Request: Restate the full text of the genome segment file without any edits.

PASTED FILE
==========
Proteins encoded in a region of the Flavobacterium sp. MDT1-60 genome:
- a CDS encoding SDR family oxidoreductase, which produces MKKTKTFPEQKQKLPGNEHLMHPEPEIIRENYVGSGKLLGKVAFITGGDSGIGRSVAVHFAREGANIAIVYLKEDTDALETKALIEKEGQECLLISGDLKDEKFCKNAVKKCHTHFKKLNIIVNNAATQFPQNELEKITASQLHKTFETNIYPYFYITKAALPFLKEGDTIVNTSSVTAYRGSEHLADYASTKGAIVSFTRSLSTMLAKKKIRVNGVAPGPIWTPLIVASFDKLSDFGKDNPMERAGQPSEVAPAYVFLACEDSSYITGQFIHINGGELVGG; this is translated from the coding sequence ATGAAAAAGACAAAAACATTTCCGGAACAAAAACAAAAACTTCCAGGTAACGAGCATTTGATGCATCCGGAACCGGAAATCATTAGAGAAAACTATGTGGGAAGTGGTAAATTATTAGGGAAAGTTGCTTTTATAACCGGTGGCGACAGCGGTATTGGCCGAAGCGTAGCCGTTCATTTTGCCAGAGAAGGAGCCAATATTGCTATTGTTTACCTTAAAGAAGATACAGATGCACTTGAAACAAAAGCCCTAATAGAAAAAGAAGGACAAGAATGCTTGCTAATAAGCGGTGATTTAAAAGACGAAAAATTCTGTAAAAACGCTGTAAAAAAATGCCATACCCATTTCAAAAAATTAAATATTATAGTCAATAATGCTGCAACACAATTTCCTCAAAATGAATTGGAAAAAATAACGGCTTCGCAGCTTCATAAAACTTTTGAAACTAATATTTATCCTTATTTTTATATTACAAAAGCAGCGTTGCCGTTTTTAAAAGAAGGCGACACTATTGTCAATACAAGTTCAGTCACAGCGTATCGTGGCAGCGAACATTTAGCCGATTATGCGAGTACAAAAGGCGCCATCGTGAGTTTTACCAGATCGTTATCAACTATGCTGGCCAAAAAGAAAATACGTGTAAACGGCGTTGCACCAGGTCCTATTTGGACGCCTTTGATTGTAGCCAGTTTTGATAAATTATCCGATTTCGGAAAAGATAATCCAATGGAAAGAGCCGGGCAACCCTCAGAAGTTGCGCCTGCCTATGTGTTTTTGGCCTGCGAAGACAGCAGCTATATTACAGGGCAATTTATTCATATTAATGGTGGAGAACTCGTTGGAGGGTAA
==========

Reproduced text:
Proteins encoded in a region of the Flavobacterium sp. MDT1-60 genome:
- a CDS encoding SDR family oxidoreductase, which produces MKKTKTFPEQKQKLPGNEHLMHPEPEIIRENYVGSGKLLGKVAFITGGDSGIGRSVAVHFAREGANIAIVYLKEDTDALETKALIEKEGQECLLISGDLKDEKFCKNAVKKCHTHFKKLNIIVNNAATQFPQNELEKITASQLHKTFETNIYPYFYITKAALPFLKEGDTIVNTSSVTAYRGSEHLADYASTKGAIVSFTRSLSTMLAKKKIRVNGVAPGPIWTPLIVASFDKLSDFGKDNPMERAGQPSEVAPAYVFLACEDSSYITGQFIHINGGELVGG; this is translated from the coding sequence ATGAAAAAGACAAAAACATTTCCGGAACAAAAACAAAAACTTCCAGGTAACGAGCATTTGATGCATCCGGAACCGGAAATCATTAGAGAAAACTATGTGGGAAGTGGTAAATTATTAGGGAAAGTTGCTTTTATAACCGGTGGCGACAGCGGTATTGGCCGAAGCGTAGCCGTTCATTTTGCCAGAGAAGGAGCCAATATTGCTATTGTTTACCTTAAAGAAGATACAGATGCACTTGAAACAAAAGCCCTAATAGAAAAAGAAGGACAAGAATGCTTGCTAATAAGCGGTGATTTAAAAGACGAAAAATTCTGTAAAAACGCTGTAAAAAAATGCCATACCCATTTCAAAAAATTAAATATTATAGTCAATAATGCTGCAACACAATTTCCTCAAAATGAATTGGAAAAAATAACGGCTTCGCAGCTTCATAAAACTTTTGAAACTAATATTTATCCTTATTTTTATATTACAAAAGCAGCGTTGCCGTTTTTAAAAGAAGGCGACACTATTGTCAATACAAGTTCAGTCACAGCGTATCGTGGCAGCGAACATTTAGCCGATTATGCGAGTACAAAAGGCGCCATCGTGAGTTTTACCAGATCGTTATCAACTATGCTGGCCAAAAAGAAAATACGTGTAAACGGCGTTGCACCAGGTCCTATTTGGACGCCTTTGATTGTAGCCAGTTTTGATAAATTATCCGATTTCGGAAAAGATAATCCAATGGAAAGAGCCGGGCAACCCTCAGAAGTTGCGCCTGCCTATGTGTTTTTGGCCTGCGAAGACAGCAGCTATATTACAGGGCAATTTATTCATATTAATGGTGGAGAACTCGTTGGAGGGTAA